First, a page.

The most prevalent approach to understanding recreation experiences in resource management has been a motivational research program that views satisfaction as an appropriate indicator of experience quality. This research explores a different approach to studying the quality of recreation experiences. Rather than viewing recreation experiences as a linear sequence of events beginning with expectations and ending with outcomes that are then cognitively compared to determine experience quality, this alternative approach views recreation as an emergent experience motivated by the not very well-defined goal of acquiring stories that ultimately enrich one's life. Further, it assumes that the nature of human experience is best characterized by situated freedom in which the environment sets boundaries that constrain the nature of the experience, but that within those boundaries recreationists are free to experience the world in unique and variable ways. Therefore this alternative approach seeks a more context specific description of the setting/experience relationship that is intended to complement more general management frameworks (e.g., the Recreation Opportunity Spectrum) developed in conjunction with the motivational research program.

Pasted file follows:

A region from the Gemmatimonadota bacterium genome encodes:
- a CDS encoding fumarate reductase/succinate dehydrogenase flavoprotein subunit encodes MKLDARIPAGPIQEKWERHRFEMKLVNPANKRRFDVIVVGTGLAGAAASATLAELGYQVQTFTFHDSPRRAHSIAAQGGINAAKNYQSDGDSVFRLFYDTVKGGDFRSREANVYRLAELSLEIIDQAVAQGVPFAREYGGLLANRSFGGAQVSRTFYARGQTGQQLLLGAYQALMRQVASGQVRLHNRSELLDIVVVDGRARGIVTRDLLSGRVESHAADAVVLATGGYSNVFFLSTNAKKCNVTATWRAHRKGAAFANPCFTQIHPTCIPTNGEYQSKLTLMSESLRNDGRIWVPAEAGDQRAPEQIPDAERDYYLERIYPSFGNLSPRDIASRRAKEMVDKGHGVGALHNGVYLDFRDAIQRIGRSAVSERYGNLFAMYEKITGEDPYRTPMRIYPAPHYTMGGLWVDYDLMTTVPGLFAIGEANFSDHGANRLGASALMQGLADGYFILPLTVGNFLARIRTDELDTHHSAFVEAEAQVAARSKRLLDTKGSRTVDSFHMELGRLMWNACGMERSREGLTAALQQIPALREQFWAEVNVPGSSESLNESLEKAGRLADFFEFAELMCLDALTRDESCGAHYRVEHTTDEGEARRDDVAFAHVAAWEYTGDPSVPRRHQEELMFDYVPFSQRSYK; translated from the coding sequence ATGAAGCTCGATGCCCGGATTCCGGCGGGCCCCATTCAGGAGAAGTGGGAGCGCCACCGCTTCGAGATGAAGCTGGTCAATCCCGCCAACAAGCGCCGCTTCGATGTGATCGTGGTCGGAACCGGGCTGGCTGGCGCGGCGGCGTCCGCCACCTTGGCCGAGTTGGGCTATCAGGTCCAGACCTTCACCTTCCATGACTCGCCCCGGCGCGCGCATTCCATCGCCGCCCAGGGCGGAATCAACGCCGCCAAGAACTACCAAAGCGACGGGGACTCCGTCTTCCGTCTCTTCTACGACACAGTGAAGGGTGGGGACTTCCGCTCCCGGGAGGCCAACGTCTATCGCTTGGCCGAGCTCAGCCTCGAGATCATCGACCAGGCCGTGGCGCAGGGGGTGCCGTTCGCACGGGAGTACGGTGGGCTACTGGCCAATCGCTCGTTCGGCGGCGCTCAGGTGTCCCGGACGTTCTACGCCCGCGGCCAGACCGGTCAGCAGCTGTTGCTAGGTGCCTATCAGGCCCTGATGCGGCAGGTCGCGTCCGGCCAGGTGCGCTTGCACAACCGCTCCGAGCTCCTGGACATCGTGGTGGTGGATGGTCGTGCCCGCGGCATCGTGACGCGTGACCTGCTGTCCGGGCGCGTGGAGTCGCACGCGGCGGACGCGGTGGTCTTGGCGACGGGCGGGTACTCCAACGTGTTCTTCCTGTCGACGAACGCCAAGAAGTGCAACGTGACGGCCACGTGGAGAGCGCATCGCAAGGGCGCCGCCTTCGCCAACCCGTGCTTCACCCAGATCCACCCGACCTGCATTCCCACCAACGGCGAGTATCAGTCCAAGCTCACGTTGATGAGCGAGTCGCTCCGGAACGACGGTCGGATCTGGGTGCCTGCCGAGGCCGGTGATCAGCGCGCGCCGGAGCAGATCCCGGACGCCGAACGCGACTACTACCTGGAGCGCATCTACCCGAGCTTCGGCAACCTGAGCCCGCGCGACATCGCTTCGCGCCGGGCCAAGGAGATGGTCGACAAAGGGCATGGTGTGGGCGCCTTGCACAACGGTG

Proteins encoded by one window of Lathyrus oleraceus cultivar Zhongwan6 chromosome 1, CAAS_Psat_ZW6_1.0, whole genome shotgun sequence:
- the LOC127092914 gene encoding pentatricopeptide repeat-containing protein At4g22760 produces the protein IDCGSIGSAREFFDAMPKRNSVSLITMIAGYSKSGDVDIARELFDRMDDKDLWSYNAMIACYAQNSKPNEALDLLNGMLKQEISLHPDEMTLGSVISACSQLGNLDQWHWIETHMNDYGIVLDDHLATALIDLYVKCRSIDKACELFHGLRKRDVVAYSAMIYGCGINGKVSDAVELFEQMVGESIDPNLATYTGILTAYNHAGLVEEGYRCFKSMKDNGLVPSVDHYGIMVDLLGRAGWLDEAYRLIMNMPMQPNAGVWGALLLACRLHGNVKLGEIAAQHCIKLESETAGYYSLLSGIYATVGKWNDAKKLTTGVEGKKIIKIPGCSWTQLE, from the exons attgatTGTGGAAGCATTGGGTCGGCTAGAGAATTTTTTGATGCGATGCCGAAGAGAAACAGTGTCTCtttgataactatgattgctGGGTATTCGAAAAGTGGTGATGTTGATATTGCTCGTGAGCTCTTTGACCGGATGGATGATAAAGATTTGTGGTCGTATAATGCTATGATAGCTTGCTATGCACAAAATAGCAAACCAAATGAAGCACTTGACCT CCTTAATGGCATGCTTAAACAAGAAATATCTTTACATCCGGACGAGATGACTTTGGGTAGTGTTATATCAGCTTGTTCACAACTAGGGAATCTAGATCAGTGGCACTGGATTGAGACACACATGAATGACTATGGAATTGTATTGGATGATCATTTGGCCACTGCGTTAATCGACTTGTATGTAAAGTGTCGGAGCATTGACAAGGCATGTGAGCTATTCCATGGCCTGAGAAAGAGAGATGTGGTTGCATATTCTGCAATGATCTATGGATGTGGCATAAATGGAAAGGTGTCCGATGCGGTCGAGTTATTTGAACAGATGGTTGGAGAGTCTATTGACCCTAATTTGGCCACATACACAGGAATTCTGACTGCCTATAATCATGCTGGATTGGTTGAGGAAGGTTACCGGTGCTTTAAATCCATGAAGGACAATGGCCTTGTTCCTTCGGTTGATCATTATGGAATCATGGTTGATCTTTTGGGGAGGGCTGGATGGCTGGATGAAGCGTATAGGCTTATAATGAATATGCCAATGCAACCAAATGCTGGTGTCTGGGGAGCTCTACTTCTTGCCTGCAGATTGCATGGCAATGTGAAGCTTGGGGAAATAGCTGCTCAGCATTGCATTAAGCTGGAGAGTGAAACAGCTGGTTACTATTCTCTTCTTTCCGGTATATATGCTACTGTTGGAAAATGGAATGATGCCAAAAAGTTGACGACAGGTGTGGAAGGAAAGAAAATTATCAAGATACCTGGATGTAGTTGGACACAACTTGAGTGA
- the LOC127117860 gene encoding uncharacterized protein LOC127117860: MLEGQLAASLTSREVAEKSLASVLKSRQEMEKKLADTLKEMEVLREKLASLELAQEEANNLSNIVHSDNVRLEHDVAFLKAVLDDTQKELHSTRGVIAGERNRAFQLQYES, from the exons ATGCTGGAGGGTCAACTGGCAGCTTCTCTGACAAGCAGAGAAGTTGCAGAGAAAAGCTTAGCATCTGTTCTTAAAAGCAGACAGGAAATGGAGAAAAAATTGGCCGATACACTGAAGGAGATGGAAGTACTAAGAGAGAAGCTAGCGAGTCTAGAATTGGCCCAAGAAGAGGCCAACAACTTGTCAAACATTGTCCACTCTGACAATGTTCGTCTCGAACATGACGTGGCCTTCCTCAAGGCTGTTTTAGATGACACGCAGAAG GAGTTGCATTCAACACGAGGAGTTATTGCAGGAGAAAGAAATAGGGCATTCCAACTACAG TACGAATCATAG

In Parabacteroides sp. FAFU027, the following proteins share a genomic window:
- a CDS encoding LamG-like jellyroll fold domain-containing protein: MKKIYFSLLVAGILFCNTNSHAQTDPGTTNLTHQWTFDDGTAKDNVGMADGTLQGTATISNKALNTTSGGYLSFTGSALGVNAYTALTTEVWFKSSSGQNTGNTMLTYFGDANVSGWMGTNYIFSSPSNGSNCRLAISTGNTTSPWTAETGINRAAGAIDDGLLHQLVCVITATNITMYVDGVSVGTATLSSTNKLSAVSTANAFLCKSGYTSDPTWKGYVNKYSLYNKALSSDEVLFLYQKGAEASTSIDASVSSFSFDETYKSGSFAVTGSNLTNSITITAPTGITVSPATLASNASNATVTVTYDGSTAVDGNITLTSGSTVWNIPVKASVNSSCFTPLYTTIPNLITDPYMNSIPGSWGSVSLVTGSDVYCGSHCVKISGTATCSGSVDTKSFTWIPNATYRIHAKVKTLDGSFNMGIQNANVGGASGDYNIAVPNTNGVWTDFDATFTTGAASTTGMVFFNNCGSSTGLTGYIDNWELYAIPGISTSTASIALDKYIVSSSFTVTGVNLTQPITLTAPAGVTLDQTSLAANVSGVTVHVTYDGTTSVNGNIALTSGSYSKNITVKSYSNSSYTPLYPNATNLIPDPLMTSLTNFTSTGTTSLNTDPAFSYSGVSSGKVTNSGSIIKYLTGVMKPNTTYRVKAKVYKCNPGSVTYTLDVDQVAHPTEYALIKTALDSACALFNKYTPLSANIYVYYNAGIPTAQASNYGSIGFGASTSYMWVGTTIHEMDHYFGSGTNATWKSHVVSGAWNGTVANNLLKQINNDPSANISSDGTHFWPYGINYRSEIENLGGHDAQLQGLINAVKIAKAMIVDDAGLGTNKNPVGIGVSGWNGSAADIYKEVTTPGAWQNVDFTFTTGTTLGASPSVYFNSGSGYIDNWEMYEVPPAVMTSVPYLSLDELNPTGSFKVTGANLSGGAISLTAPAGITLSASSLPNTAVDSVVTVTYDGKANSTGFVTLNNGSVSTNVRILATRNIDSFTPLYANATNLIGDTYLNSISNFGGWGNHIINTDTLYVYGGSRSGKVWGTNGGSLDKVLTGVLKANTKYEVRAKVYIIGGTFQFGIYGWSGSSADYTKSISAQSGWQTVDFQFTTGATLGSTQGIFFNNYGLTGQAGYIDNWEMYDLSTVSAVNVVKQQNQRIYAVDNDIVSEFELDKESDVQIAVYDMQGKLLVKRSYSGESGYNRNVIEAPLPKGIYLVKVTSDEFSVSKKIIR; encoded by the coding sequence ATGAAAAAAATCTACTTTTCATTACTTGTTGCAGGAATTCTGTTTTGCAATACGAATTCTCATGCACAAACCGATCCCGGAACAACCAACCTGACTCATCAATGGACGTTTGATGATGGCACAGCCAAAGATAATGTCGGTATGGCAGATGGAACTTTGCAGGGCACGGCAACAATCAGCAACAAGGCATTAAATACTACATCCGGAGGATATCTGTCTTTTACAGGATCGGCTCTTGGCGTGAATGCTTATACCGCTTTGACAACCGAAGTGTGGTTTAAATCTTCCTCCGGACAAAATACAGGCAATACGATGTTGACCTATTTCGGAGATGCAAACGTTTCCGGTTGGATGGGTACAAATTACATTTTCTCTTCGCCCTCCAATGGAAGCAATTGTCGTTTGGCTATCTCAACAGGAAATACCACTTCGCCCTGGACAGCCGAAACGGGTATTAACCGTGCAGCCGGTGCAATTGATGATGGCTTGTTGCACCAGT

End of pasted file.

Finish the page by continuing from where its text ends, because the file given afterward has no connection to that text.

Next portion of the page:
Patterson, Michael E.; Watson, Alan E.; Williams, Daniel R.; Roggenbuck, Joseph R. 1998. An hermeneutic approach to studying the nature of wilderness experiences. Journal of Leisure Research. 30(4): 423-452.